David Mayeri began his career in the music industry the same way many of his contemporaries did: He started young and knew the right people. It was 1970, and the legendary San Francisco-based promoter Bill Graham was starting to produce shows at an old theater inside Berkeley (Calif.) High School, which Mayeri attended. Mayeri worked as Graham’s unpaid intern until he was offered a gig that paid $10 for 16 hours of work unloading, staging and repacking touring shows.
Mayeri worked for Bill Graham Presents for 35 years, eventually rising to COO before he left in 2004. He then founded the nonprofit Berkeley Music Group to operate the UC Theatre, a 101-year-old movie theater, in November 2012 and spent three years restoring it as a music venue called UC Theatre Taub Family Music Hall. Mayeri was ready to staff the building in 2016 when he noticed a lack of diversity in the applications he received.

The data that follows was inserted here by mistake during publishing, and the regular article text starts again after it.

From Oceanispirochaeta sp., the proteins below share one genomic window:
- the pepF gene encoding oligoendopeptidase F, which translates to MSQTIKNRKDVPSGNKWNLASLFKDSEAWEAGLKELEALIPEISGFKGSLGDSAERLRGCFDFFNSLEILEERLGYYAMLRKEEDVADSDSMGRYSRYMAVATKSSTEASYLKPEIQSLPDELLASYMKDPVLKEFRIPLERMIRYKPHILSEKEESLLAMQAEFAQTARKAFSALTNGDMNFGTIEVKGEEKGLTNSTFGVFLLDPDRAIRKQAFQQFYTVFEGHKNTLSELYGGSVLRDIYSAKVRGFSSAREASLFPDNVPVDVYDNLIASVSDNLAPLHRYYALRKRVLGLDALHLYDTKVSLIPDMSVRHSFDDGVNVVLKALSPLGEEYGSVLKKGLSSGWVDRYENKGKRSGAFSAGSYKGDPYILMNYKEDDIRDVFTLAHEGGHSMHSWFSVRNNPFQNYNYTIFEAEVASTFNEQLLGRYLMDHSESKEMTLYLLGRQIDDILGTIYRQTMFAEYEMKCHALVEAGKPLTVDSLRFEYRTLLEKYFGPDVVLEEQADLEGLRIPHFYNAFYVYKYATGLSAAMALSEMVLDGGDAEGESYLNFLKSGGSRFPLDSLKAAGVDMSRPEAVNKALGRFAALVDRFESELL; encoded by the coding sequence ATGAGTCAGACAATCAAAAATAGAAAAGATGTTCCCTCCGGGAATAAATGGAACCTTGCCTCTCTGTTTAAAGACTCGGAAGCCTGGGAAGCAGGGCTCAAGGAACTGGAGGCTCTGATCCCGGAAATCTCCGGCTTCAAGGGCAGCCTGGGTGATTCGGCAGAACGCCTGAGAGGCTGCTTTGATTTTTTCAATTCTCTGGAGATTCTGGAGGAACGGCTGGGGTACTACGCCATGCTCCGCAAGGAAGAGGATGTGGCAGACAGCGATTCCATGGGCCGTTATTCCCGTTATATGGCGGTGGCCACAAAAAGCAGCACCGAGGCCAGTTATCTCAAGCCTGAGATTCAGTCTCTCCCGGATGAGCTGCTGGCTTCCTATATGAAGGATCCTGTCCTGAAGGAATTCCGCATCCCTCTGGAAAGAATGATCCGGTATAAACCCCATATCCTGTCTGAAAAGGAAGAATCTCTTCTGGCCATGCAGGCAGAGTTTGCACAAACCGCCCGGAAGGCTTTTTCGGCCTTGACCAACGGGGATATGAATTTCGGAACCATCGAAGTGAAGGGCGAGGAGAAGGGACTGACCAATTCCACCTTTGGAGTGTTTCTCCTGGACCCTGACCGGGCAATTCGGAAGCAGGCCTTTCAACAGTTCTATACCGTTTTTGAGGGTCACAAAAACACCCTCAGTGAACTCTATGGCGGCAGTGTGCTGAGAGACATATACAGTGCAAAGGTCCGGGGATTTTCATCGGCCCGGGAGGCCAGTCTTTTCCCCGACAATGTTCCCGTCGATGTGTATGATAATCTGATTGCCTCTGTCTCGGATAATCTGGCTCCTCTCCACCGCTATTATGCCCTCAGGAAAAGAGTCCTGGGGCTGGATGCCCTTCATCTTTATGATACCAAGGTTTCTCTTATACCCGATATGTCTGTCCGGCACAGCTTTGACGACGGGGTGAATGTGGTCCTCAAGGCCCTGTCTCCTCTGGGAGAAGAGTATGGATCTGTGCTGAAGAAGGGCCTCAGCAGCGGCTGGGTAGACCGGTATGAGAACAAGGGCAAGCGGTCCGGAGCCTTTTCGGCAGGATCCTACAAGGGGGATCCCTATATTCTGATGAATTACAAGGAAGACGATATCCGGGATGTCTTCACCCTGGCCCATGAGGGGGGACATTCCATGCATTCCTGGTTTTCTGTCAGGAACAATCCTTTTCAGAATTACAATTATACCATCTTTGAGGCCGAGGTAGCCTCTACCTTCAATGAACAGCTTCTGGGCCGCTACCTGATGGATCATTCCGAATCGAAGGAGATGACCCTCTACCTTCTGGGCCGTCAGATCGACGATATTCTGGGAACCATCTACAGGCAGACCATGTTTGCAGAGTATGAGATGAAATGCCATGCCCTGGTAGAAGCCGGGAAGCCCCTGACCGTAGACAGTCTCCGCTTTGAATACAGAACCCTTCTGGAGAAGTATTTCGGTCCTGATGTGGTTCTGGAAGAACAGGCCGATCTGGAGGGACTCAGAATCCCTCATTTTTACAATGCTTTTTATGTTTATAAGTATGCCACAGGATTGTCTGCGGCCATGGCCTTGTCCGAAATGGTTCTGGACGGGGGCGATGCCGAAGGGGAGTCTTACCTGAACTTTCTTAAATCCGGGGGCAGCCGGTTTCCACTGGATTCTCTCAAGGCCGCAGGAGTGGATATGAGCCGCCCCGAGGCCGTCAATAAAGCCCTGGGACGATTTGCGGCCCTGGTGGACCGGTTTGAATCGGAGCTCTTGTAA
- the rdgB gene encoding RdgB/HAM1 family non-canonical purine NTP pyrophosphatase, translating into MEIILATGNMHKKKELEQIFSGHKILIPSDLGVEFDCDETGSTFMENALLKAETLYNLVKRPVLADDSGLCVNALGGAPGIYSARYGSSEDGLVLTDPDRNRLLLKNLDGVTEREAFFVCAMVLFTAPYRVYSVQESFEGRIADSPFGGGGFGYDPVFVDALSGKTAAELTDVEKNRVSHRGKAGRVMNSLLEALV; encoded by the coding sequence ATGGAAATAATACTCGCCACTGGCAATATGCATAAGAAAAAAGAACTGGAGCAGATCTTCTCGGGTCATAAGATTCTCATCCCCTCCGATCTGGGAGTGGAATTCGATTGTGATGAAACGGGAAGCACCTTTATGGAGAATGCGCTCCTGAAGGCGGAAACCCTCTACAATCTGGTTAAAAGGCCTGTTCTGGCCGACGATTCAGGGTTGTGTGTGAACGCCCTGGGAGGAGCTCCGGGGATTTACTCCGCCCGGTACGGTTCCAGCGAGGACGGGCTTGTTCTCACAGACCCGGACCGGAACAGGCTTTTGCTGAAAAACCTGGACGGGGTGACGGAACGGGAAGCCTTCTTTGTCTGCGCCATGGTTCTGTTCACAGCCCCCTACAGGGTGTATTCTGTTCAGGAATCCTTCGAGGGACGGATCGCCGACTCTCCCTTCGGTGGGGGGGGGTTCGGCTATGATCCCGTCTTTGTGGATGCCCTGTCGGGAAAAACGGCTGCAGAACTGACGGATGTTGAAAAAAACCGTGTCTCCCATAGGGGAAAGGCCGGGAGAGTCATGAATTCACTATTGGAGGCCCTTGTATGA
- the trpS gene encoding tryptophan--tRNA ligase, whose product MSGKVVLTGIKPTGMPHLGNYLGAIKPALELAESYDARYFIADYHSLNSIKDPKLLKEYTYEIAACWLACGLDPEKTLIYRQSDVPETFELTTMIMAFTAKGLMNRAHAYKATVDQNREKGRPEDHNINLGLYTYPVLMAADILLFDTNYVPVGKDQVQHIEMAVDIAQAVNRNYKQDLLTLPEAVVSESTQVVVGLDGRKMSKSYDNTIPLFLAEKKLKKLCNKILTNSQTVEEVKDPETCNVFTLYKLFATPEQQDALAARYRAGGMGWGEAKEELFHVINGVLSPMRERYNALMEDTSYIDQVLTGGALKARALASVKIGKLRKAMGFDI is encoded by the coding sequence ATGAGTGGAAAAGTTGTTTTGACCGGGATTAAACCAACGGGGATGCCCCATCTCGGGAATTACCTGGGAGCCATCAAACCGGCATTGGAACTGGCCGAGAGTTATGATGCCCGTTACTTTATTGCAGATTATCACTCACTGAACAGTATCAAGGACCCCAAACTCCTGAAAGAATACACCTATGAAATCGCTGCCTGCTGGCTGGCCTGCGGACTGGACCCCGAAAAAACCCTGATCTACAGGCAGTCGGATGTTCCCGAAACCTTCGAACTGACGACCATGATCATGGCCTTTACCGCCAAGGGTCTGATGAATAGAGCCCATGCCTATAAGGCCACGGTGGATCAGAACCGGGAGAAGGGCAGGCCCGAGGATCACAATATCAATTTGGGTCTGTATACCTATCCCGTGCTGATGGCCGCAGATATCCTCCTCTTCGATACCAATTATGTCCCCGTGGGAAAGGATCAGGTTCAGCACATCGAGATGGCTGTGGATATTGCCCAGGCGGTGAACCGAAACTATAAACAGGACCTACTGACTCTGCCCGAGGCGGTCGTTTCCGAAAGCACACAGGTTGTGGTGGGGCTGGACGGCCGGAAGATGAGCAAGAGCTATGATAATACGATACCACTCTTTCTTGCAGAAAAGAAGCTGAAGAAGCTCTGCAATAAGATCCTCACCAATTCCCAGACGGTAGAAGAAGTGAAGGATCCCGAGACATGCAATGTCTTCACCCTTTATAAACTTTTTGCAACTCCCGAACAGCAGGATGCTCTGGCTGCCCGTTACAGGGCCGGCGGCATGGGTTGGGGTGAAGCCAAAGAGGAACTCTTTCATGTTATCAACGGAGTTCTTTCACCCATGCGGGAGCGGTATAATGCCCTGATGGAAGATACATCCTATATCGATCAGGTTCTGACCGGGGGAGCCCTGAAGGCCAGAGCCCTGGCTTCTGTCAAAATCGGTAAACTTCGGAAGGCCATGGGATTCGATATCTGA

"There’s a number of socioeconomic issues that can create barriers for individuals in live music," says Mayeri, including reliance on unpaid interns and low-paying entry-level jobs that make it impossible for candidates from low-income families to break in. "Many people in executive positions today came up through professional networks that are still very homogeneous and only reinforce the cultural barriers that young people face."